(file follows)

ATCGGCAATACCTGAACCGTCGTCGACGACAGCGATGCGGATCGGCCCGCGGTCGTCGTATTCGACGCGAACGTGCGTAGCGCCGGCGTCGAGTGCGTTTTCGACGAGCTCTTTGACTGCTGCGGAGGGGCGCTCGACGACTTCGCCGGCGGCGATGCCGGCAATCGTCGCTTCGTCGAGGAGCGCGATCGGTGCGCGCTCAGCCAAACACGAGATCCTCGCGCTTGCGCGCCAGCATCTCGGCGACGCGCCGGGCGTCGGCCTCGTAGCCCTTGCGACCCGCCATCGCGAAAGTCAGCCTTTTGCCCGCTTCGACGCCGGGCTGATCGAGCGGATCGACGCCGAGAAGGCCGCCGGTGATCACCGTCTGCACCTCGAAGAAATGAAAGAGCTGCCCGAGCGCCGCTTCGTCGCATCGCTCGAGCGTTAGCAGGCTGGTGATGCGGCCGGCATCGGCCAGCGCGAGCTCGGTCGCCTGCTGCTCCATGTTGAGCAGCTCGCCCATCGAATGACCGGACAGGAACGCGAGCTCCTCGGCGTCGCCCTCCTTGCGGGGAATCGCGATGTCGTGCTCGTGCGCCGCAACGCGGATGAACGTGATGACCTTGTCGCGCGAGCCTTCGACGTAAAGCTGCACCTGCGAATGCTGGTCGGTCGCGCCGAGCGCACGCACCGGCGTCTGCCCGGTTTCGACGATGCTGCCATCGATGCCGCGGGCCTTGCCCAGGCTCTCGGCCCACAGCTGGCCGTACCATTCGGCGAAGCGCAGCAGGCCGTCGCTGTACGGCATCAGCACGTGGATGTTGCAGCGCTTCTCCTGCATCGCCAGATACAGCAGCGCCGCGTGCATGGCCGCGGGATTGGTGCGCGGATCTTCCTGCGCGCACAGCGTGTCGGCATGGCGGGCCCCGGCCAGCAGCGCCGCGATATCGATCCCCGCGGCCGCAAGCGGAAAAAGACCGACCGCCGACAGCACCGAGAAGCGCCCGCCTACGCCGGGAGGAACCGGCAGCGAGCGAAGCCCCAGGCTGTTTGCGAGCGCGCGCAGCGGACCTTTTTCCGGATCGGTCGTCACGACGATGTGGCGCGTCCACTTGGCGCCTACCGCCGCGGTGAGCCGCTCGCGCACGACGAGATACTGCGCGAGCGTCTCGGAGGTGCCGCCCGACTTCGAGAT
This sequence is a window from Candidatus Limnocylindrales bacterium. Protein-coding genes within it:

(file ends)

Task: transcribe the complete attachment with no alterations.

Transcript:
ATCGGCAATACCTGAACCGTCGTCGACGACAGCGATGCGGATCGGCCCGCGGTCGTCGTATTCGACGCGAACGTGCGTAGCGCCGGCGTCGAGTGCGTTTTCGACGAGCTCTTTGACTGCTGCGGAGGGGCGCTCGACGACTTCGCCGGCGGCGATGCCGGCAATCGTCGCTTCGTCGAGGAGCGCGATCGGTGCGCGCTCAGCCAAACACGAGATCCTCGCGCTTGCGCGCCAGCATCTCGGCGACGCGCCGGGCGTCGGCCTCGTAGCCCTTGCGACCCGCCATCGCGAAAGTCAGCCTTTTGCCCGCTTCGACGCCGGGCTGATCGAGCGGATCGACGCCGAGAAGGCCGCCGGTGATCACCGTCTGCACCTCGAAGAAATGAAAGAGCTGCCCGAGCGCCGCTTCGTCGCATCGCTCGAGCGTTAGCAGGCTGGTGATGCGGCCGGCATCGGCCAGCGCGAGCTCGGTCGCCTGCTGCTCCATGTTGAGCAGCTCGCCCATCGAATGACCGGACAGGAACGCGAGCTCCTCGGCGTCGCCCTCCTTGCGGGGAATCGCGATGTCGTGCTCGTGCGCCGCAACGCGGATGAACGTGATGACCTTGTCGCGCGAGCCTTCGACGTAAAGCTGCACCTGCGAATGCTGGTCGGTCGCGCCGAGCGCACGCACCGGCGTCTGCCCGGTTTCGACGATGCTGCCATCGATGCCGCGGGCCTTGCCCAGGCTCTCGGCCCACAGCTGGCCGTACCATTCGGCGAAGCGCAGCAGGCCGTCGCTGTACGGCATCAGCACGTGGATGTTGCAGCGCTTCTCCTGCATCGCCAGATACAGCAGCGCCGCGTGCATGGCCGCGGGATTGGTGCGCGGATCTTCCTGCGCGCACAGCGTGTCGGCATGGCGGGCCCCGGCCAGCAGCGCCGCGATATCGATCCCCGCGGCCGCAAGCGGAAAAAGACCGACCGCCGACAGCACCGAGAAGCGCCCGCCTACGCCGGGAGGAACCGGCAGCGAGCGAAGCCCCAGGCTGTTTGCGAGCGCGCGCAGCGGACCTTTTTCCGGATCGGTCGTCACGACGATGTGGCGCGTCCACTTGGCGCCTACCGCCGCGGTGAGCCGCTCGCGCACGACGAGATACTGCGCGAGCGTCTCGGAGGTGCCGCCCGACTTCGAGAT
This sequence is a window from Candidatus Limnocylindrales bacterium. Protein-coding genes within it: